For Immediate Release
Contact: Denise Hoggard
LITTLE ROCK, AR (February 8, 2017) The Arkansas Bar Association is opposed to any attempt to usurp the constitutional authority of the judicial branch. Senate Joint Resolution 8, “A Constitutional Amendment Limiting Contingency Fees and Awards of Punitive Damage; and Changing the Powers of the General Assembly and the Supreme Court Regarding Rules of Pleading, Practice, and Procedure,” undermines the fair administration of justice and threatens our impartial courts. A fair and impartial judiciary is a hallmark of our democracy. The Association’s Legislation Committee has voted to oppose SJR8.
Arkansans are constitutionally guaranteed a court system that is fair and impartial. Senate Joint Resolution 8 proposes sweeping revisions to the state constitution that would, if referred by the Legislature and adopted by the public, take fundamental rights from the people of the state. The proposed constitutional amendment jeopardizes fundamental principles of justice, due process and the rule of law.
Our democratic system depends upon all three branches of our government functioning within the proper spheres and subject to the checks and balances put into place by our founding fathers. The legislative branch makes the law, the executive branch enforces the law, and the judiciary applies the law. Under SJR8 the Legislature is allowed to oversee the operations of the Court.
The proposal gives the Legislature ultimate responsibility for setting rules of pleading, practice, and procedure, taking that authority from the Arkansas Supreme Court. Arkansans elect the Supreme Court justices, trusting them to adopt the rules necessary to protect fairness in the courts. The Arkansas Supreme Court’s authority to make court rules which govern how lawsuits are filed, what can be heard, and how it must be presented, should remain with the Court. Courtroom proceedings are best left to the province of the court, as free from political pressure as possible.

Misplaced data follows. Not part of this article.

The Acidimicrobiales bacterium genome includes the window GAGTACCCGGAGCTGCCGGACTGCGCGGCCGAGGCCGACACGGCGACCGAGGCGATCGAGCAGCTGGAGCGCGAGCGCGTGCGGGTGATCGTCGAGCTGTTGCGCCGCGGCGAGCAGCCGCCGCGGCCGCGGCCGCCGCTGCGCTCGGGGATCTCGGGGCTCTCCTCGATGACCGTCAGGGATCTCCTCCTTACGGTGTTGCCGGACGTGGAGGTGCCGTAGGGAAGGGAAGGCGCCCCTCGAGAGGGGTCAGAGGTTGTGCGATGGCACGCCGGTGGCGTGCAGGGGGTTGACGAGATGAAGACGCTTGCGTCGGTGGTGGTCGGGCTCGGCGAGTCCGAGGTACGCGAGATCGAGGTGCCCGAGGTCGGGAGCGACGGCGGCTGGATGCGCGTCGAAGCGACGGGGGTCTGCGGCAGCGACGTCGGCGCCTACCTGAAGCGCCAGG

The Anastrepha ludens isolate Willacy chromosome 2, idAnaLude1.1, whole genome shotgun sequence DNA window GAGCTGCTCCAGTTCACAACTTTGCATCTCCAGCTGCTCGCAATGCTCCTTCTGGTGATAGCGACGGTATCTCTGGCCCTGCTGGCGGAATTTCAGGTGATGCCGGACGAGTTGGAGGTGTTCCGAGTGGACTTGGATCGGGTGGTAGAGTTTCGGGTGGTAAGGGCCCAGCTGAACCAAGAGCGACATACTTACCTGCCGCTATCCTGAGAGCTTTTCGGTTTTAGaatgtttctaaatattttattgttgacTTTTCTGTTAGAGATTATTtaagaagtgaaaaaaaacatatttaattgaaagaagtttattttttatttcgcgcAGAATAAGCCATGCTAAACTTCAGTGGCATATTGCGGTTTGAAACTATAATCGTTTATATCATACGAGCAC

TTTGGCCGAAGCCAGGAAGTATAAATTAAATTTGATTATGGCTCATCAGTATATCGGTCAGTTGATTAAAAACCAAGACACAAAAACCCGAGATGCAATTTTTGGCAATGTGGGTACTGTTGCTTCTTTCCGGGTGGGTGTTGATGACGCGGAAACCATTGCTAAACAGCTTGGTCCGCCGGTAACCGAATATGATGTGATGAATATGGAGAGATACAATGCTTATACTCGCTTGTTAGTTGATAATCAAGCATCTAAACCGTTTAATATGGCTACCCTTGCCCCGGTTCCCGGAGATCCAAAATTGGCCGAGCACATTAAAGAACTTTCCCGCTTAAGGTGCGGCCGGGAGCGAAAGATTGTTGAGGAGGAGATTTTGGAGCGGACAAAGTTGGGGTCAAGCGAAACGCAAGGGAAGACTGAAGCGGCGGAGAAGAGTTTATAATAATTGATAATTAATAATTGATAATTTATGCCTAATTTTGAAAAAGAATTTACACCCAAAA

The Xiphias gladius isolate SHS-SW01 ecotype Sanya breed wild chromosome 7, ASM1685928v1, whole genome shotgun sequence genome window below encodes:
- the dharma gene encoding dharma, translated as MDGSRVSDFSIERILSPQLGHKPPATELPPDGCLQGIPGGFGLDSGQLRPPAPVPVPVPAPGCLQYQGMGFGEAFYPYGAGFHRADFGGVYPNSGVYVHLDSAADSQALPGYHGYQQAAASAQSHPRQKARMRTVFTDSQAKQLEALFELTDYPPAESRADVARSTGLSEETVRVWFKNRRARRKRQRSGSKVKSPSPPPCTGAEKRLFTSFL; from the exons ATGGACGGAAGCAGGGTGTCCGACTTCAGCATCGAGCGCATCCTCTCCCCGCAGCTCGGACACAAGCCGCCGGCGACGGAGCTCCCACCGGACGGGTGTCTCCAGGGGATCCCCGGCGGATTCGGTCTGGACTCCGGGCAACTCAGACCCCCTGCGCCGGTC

SJR8 imposes limitations on awards, the effect of which will be to remove of lot of real decision-making from the jury. It pre-sets an arbitrary value for human suffering and life. Jurors in Arkansas generally use common sense and try to do the right thing. While we may not always agree with jurors, juries in Arkansas can be trusted.
SJR8 will also result in the courtroom door being closed to many Arkansans. One in four Arkansans live at or below 125% of the federal poverty level. SJR8 does not affect those people in Arkansas who can afford to pay for legal services. Justice for all necessarily means we must provide a system that is open to poor, working poor, and the middle class in our state.
The Arkansas Bar Association is working to carefully guard the rule of law, the fair and impartial administration of justice, and the rights of Arkansans to have meaningful access and participation in our courts.
The Arkansas Bar Association, established in 1898, is a voluntary, statewide organization with more than 5,000 members. Among its purposes are the advancement of justice and fostering among members high ideals of integrity, learning and public service.